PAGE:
Last week the New York Attorney General (NY AG) Eric T. Schneiderman announced the conclusion of a two-year investigation into the tracking practices of four online publishers – Viacom, Inc., Mattel, Inc., Hasbro Inc., and JumpStart Games, Inc. – over allegations of violations of the federal Children’s Online Privacy Protection Act of 1998 (COPPA) and the Federal Trade Commission’s (FTC) rule implementing it (COPPA Rule).
According to the NY AG’s allegations, the companies allowed third-party vendors, including marketers and advertising companies, to track children’s online activity without obtaining “verifiable parental consent” under the COPPA Rule. Under the COPPA Rule, online service providers are strictly liable for acts of third parties.
All of the settling companies agreed to adopt several COPPA compliance measures, including:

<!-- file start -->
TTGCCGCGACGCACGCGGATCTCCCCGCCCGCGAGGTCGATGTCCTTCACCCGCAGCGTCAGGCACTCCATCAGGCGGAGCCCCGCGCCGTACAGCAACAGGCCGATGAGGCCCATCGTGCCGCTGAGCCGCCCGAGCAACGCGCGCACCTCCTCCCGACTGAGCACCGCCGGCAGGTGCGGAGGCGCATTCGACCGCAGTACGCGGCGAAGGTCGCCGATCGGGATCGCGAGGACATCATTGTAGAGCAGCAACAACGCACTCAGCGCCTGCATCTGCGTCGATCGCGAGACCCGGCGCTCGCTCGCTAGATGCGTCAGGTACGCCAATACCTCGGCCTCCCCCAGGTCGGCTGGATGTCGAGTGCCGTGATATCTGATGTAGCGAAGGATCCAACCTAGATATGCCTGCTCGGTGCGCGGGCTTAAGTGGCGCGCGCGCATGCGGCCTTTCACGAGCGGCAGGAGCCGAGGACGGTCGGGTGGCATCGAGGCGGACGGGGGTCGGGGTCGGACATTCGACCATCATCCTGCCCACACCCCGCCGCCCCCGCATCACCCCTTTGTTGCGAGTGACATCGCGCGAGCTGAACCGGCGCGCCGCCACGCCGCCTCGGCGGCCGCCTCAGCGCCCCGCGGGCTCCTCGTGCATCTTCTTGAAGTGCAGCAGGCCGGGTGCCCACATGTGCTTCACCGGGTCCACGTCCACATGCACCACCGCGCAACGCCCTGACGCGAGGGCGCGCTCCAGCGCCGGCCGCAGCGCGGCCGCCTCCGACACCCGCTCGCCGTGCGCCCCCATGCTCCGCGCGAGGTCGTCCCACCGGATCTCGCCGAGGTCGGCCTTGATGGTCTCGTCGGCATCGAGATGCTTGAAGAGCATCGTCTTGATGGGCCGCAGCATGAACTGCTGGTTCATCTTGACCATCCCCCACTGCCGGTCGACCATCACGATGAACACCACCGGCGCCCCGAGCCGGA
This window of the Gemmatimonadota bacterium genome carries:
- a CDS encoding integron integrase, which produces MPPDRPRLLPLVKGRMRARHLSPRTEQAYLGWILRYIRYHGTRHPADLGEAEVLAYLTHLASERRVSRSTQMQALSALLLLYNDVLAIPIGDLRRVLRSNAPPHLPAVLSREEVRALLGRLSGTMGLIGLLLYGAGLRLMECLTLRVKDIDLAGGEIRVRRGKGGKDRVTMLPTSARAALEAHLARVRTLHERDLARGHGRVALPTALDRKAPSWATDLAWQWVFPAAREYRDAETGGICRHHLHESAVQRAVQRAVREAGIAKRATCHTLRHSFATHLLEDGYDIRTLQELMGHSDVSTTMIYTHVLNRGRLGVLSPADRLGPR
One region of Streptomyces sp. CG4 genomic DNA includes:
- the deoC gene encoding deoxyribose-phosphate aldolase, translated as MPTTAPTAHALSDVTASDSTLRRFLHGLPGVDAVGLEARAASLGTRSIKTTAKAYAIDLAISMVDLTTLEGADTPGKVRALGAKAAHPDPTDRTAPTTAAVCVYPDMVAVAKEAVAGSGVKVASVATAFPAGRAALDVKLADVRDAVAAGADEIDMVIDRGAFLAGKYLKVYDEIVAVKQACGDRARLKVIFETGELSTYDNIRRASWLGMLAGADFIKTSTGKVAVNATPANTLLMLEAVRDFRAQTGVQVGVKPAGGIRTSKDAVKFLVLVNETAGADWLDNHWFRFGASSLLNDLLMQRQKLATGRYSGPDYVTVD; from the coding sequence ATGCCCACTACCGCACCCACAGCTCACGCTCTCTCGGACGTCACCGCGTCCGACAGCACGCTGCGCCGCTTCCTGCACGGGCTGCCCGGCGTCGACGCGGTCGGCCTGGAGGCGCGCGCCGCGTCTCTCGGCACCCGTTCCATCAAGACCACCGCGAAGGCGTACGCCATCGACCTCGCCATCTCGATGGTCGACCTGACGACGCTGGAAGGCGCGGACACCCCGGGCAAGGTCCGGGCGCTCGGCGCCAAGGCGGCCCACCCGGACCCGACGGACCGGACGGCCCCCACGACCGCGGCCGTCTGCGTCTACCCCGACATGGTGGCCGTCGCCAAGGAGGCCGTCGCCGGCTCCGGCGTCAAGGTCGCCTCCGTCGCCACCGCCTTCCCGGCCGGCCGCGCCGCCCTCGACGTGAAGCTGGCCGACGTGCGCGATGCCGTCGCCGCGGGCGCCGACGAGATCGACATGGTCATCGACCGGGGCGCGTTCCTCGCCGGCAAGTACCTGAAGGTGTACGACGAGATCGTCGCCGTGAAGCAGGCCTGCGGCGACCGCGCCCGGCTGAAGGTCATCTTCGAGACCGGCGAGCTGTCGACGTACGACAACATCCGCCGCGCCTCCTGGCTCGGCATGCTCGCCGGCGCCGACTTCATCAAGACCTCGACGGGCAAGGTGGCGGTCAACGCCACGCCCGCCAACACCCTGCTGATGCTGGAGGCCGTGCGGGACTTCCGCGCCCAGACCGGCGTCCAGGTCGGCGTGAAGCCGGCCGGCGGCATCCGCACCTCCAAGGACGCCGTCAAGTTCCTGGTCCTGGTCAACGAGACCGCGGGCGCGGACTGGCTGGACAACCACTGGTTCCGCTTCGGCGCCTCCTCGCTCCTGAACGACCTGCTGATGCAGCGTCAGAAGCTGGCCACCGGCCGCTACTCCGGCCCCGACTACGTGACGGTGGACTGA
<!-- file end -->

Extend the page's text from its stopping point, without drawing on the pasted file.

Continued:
- Regular electronic scans to check for third-party trackers;
- Procedures for assessing third parties’ tracking to ensure that any tracking complies with COPPA; and
- Notifying third parties that the websites for which they are providing services are covered by COPPA.
Three companies also agreed to make payments to the AG (Viacom agreed to pay $500,000; Mattel, $250,000; and JumpStart, $85,000), while Hasbro, which participated in an FTC-approved safe harbor program, did not. The parties paying settlements will also be required to file periodic reports. Oversight of practices of COPPA safe harbor participants are required to be monitored by the safe harbor organization in accordance with the rules governing the program’s approval by the FTC.
Jessica Rich, the Federal Trade Commission’s (FTC’s) Director of the Bureau of Consumer Protection, expressed appreciation to the NY AG’s office for coordination with the Commission.
The press release acknowledges the difficulties that publishers of online services have in keeping up with the changing advertising technology landscape, but is a reminder of the strict liability aspect of COPPA. The settlement represents the most prominent enforcement action of COPPA by a state attorney general to date. Businesses that operate online services directed to children under 13, or those that have actual knowledge that they collected information from children under 13, face increasingly complex COPPA compliance challenges in this evolving technological landscape.